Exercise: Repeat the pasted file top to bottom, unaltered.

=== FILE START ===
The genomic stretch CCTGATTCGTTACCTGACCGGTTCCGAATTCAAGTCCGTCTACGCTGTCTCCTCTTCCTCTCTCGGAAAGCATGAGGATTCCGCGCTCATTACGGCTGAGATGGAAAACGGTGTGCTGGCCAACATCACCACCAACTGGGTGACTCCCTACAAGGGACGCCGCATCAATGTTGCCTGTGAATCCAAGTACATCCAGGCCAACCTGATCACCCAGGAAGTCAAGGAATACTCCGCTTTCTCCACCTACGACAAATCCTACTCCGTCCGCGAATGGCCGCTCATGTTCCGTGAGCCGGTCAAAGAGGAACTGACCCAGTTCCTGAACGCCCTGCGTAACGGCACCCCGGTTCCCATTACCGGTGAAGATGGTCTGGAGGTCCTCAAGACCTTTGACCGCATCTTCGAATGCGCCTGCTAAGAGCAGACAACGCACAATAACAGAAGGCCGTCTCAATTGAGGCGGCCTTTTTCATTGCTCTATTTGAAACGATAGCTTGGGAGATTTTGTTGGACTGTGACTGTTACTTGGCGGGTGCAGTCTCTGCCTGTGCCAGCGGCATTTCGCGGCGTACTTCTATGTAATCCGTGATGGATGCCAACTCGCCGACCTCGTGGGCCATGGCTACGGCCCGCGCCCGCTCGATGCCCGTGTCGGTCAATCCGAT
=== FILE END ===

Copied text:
The genomic stretch CCTGATTCGTTACCTGACCGGTTCCGAATTCAAGTCCGTCTACGCTGTCTCCTCTTCCTCTCTCGGAAAGCATGAGGATTCCGCGCTCATTACGGCTGAGATGGAAAACGGTGTGCTGGCCAACATCACCACCAACTGGGTGACTCCCTACAAGGGACGCCGCATCAATGTTGCCTGTGAATCCAAGTACATCCAGGCCAACCTGATCACCCAGGAAGTCAAGGAATACTCCGCTTTCTCCACCTACGACAAATCCTACTCCGTCCGCGAATGGCCGCTCATGTTCCGTGAGCCGGTCAAAGAGGAACTGACCCAGTTCCTGAACGCCCTGCGTAACGGCACCCCGGTTCCCATTACCGGTGAAGATGGTCTGGAGGTCCTCAAGACCTTTGACCGCATCTTCGAATGCGCCTGCTAAGAGCAGACAACGCACAATAACAGAAGGCCGTCTCAATTGAGGCGGCCTTTTTCATTGCTCTATTTGAAACGATAGCTTGGGAGATTTTGTTGGACTGTGACTGTTACTTGGCGGGTGCAGTCTCTGCCTGTGCCAGCGGCATTTCGCGGCGTACTTCTATGTAATCCGTGATGGATGCCAACTCGCCGACCTCGTGGGCCATGGCTACGGCCCGCGCCCGCTCGATGCCCGTGTCGGTCAATCCGAT